On September 15, 2016 my mom would have turned 87 years old. Except she will be celebrating her third birthday in Heaven. I imagine that birthdays in Heaven are pretty cool and that birthday cake has no calories there. As irony would have it, I’ve been asked to be the Master of Ceremonies and tell my mom’s story at an Alzheimer’s Garden Party event that night at my sweet friend Paige’s home for about 150 guests. {welp}

I love to talk about my mom, which is also ironic because mom would never have wanted to talk about herself. Her focus was always about everyone else. I’ve talked about her publicly before, but never in front of an audience this large and never on her birthday. Each year on her birthday I buy myself flowers; flowers that I know she would love and I sit and admire them and think about this amazing woman. Fitting that this year on her birthday there will be an entire garden party and flowers.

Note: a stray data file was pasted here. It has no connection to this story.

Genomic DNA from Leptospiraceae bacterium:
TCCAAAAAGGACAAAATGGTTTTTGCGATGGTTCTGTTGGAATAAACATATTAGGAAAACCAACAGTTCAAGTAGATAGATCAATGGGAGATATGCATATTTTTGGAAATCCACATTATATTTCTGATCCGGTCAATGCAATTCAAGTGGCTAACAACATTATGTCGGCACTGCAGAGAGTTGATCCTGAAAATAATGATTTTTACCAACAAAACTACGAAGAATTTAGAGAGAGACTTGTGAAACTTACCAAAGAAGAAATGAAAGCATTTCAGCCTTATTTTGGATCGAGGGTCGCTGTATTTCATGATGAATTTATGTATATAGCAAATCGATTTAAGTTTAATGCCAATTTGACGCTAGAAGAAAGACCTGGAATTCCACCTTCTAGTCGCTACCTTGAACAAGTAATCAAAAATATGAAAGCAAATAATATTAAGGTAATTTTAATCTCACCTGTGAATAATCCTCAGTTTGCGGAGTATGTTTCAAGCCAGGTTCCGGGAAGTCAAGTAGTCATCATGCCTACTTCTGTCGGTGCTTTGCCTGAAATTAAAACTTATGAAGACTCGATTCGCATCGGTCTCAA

Just a few weeks ago I spent some time with her younger sister, who is now 84. My heart just leaps when I see my dear Aunt Annie. She looks like mom, she talks like mom, she feels like mom. She is in amazing health right now and her eyes shine and her smile is contagious; just like mom. However, on the way back to our hotel I could not stop crying. I was angry! I was angry that this disease had to take my mom from me; and even angrier that this disease had to take her from my kids! As wonderful as it is to see Aunt Annie, and goodness knows if I could see her every few days I certainly would, it opens up the wounds of what we have all lost because of Alzheimer’s.

I miss my mom…

So in just a few weeks I get to talk….about mom. I get to talk about how our journey with mom through Alzheimer’s brought me to this place. This place of walking along other daughters and sons who are slowly, painfully anguishing over the loss of their mom or dad. Sometimes I just hold their hand or rub their back, give a hug or even pray. And sometimes I cry with them because I simply do not know how else to do this but to feel what they feel and remember.

And sometimes I buy flowers…